Sanctions Relief Is Not the Key to Iran’s Economy
Patrick Clawson/Washinton Institute/December 25/15
Rouhani’s election pledge to improve the economy by resolving the nuclear issue is not working particularly well because of the many domestic policy challenges.
Iranian president Hassan Rouhani has been eager to schedule the nuclear deal’s Implementation Day before the February midterm elections in order to demonstrate that the economy is on the mend. But a December 21 International Monetary Fund (IMF) report documents the many challenges facing Iran’s economy even if sanctions relief arrives soon, and the 2016/17 budget that Rouhani sent to the Majlis on December 22 does little to address those challenges.
A WEAK YEAR
Rouhani’s election promise to restore economic growth by completing a nuclear deal looked pretty good in 2014/15 (Iranian years begin March 20). The modest easing of sanctions and improved confidence contributed to 3% GDP growth that year, while consumer prices rose only 15% compared to 35% the year before. On September 6, 2014, Rouhani told an audience in Mashhad, “Today, we can thankfully announce that we have passed through the recession.”
But then things went sour. The IMF forecasts that in 2015/16, GDP will end up someplace between shrinking 0.5% and growing 0.5%, while consumer prices will increase at the same rate as last year. Unemployment is expected to rise from 10.4% in 2013/14 to 11.9% this year. The Tehran Stock Exchange index is 30% below the January 2014 peak, and imports are forecast to fall 10% this year.
On September 9, the ministers of defense, labor, economy/finance, and industries/commerce wrote to Rouhani complaining about economic policy. In mid-October, his administration adopted a stimulus package, lowering the interbank interest rate, reducing bank reserve requirements, and providing lending facilities for domestically made consumer durables and non-oil exports.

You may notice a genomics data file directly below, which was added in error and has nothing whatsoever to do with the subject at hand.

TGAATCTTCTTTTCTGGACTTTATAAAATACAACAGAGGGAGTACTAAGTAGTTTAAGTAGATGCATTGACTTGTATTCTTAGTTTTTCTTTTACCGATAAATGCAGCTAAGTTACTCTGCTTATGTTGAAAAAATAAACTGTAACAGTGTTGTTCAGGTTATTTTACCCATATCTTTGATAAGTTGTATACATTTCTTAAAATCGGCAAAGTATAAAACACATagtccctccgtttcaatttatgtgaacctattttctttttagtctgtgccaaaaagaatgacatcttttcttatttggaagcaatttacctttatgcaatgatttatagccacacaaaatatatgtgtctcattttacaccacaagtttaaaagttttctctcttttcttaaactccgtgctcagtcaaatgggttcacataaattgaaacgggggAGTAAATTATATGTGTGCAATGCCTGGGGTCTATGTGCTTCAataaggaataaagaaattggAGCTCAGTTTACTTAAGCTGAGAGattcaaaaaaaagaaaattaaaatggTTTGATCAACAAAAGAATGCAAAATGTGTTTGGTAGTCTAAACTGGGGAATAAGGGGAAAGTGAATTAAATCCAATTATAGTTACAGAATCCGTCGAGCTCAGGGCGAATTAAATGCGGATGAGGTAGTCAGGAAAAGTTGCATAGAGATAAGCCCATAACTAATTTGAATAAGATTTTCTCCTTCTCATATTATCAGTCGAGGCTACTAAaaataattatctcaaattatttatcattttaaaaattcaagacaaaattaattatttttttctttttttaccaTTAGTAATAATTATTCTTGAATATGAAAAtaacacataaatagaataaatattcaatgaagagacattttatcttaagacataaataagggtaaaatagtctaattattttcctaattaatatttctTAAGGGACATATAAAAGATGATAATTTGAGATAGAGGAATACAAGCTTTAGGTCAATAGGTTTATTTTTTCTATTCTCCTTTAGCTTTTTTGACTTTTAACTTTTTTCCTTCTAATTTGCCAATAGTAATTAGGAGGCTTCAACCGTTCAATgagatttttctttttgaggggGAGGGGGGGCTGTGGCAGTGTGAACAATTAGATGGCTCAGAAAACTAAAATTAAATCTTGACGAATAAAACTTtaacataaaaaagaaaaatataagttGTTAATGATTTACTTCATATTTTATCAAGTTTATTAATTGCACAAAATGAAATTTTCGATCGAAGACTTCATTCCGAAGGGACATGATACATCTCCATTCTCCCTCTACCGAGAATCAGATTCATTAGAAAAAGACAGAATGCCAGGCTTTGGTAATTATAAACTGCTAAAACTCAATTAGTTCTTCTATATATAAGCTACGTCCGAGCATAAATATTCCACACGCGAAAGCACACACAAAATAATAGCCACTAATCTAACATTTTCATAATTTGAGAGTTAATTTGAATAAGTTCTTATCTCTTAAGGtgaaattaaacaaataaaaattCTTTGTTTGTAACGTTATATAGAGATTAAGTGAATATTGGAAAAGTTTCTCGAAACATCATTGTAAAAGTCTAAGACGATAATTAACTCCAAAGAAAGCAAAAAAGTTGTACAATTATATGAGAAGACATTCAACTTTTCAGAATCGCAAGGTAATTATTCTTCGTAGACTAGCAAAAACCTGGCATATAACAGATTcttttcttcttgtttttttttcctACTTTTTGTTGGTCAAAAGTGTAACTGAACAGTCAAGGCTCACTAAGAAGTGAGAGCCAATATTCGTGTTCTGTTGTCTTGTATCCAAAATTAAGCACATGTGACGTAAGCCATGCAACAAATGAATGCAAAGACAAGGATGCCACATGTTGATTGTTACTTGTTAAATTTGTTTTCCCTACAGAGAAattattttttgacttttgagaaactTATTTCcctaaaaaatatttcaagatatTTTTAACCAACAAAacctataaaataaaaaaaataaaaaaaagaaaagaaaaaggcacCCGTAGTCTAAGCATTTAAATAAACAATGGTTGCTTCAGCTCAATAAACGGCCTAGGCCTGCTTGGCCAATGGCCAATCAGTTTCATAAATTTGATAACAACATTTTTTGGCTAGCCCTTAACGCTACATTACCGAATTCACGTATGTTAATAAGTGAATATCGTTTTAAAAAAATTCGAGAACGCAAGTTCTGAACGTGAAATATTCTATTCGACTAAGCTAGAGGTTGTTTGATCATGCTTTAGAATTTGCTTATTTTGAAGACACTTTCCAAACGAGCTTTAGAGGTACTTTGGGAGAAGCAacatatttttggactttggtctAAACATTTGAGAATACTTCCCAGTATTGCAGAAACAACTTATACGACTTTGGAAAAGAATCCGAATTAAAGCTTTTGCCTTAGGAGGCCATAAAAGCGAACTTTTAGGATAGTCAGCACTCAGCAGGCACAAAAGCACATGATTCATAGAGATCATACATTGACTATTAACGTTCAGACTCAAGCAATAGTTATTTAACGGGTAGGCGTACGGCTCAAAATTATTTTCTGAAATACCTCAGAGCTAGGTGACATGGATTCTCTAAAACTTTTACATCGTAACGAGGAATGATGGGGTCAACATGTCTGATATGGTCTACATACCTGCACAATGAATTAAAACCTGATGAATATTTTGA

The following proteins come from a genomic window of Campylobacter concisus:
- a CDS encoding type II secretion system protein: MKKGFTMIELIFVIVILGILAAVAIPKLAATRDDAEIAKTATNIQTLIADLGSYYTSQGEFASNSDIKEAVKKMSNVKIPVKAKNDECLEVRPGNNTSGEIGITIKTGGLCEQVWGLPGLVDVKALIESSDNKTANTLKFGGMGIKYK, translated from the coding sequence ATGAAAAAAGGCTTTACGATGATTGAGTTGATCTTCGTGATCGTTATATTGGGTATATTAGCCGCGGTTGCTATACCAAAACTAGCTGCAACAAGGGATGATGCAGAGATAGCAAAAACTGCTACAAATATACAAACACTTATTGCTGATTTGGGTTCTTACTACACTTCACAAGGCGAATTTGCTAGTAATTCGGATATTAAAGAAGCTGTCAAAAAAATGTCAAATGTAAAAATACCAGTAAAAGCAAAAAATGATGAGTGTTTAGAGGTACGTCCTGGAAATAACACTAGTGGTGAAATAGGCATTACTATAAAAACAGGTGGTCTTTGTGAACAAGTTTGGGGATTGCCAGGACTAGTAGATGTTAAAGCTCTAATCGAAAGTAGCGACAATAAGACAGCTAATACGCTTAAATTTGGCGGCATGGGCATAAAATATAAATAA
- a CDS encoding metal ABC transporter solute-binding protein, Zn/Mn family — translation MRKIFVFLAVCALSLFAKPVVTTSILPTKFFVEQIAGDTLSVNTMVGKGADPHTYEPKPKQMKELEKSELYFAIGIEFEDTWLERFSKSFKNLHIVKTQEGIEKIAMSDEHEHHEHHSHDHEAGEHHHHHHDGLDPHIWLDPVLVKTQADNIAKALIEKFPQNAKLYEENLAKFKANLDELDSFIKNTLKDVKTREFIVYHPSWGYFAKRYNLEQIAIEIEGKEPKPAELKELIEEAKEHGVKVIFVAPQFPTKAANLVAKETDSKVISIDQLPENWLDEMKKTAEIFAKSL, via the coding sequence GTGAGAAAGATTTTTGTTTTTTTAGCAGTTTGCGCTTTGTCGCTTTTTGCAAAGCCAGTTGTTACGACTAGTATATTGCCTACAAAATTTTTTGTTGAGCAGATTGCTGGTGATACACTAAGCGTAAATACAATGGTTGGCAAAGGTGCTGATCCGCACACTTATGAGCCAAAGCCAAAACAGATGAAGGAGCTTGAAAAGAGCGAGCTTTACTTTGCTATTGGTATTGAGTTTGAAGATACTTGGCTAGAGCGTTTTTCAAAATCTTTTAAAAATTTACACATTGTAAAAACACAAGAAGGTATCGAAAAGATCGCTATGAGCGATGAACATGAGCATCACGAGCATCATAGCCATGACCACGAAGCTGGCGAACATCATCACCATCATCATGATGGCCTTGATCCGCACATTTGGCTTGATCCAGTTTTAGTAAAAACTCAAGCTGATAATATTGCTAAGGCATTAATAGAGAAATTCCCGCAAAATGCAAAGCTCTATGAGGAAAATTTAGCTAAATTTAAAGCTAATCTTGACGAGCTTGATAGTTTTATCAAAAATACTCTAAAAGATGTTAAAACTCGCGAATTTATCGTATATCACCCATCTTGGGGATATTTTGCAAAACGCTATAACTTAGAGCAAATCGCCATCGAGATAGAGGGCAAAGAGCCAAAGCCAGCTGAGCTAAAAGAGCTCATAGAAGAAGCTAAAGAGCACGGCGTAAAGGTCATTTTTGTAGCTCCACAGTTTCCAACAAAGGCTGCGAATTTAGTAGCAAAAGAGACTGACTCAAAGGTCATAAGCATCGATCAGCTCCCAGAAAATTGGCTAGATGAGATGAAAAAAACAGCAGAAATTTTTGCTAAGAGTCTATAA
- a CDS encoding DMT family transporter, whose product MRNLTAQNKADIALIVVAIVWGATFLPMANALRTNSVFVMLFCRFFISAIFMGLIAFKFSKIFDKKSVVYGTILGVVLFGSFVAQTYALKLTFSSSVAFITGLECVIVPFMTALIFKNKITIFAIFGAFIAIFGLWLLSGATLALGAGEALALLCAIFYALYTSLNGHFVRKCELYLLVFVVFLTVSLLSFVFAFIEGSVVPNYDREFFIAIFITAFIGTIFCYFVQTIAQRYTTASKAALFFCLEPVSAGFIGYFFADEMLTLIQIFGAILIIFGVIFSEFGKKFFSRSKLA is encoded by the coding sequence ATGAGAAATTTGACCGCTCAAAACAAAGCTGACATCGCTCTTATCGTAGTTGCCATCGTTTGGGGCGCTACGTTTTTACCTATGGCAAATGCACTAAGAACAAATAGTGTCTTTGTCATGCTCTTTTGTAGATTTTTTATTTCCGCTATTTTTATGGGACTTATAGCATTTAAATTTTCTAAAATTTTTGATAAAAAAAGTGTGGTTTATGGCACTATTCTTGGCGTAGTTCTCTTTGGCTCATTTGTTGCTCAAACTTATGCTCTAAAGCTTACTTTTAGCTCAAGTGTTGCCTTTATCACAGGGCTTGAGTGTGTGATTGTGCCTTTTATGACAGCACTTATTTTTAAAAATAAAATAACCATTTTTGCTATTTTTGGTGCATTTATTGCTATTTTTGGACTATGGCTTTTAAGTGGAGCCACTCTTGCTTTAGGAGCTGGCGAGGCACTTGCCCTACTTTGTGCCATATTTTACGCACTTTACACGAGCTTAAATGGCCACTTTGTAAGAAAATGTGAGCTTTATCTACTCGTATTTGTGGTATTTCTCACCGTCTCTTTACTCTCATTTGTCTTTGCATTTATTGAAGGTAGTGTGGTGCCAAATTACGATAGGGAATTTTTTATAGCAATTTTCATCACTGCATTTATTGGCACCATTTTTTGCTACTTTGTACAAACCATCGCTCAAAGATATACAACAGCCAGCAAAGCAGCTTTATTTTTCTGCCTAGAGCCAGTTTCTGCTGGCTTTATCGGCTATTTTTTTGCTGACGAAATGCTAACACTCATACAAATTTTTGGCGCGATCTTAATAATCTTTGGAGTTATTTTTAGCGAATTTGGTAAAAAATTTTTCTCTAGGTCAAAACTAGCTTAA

NOT MUCH DONE TO RESTORE ECONOMIC ORDER
Former president Mahmoud Ahmadinejad’s administration was rightly savaged for its mismanagement and opacity, yet the Rouhani team has not lived up to the high hopes that it would run a tighter ship. A year and a half into his term, as the IMF report delicately puts it, “The exact amount of public debt is not known precisely, as only a limited part of debt is recorded…Preliminary estimates of Iran’s public debt are expected by end-2015.” The debt includes an unknown amount of arrears owed to businesses run up in the past two years: “The authorities were finalizing an inventory of all government arrears and a strategy to clear them.” Moreover, information is fragmentary at best about the finances of a long list of governmental and quasigovernmental bodies, including the subsidy-providing government agency, regional governments, nonfinancial public enterprises, regional governments, and public foundations.
The banking system is in bad shape as well. The section of the IMF report covering Iran’s banks is titled “Unlocking Balance Sheets: An Immediate Priority to Support Growth,” and it opens with an ominous warning: “The complexity and severity of the challenges facing the banking system require immediate action.” Thus far, the Rouhani team has accomplished little on this front: “[The authorities] explained that an initial financial health check of banks had been finalized, suggesting substantially higher levels of [non-performing loans], and they expect to initiate a more detailed assessment of the largest banks soon.”
Rouhani has also failed to tackle the problem of overvalued currency. The IMF report points out that “overvaluation…persisted over the last year,” noting that “economic fundamentals would have called for a depreciation.” The December 22 budget draft compounds the problem by assuming that the 2016/17 exchange rate will remain unchanged at 29,970 rials per dollar. Unlike the Rouhani team, Ahmadinejad took tough action on this issue when needed — in late 2012, facing the consequences of heavy U.S. and European pressure on oil sales, his administration bit the bullet and implemented substantial devaluation, which boosted government revenue in rials from the remaining oil sales and also stimulated industry and agriculture. Local products became more attractive as import prices rose, and exports earned more.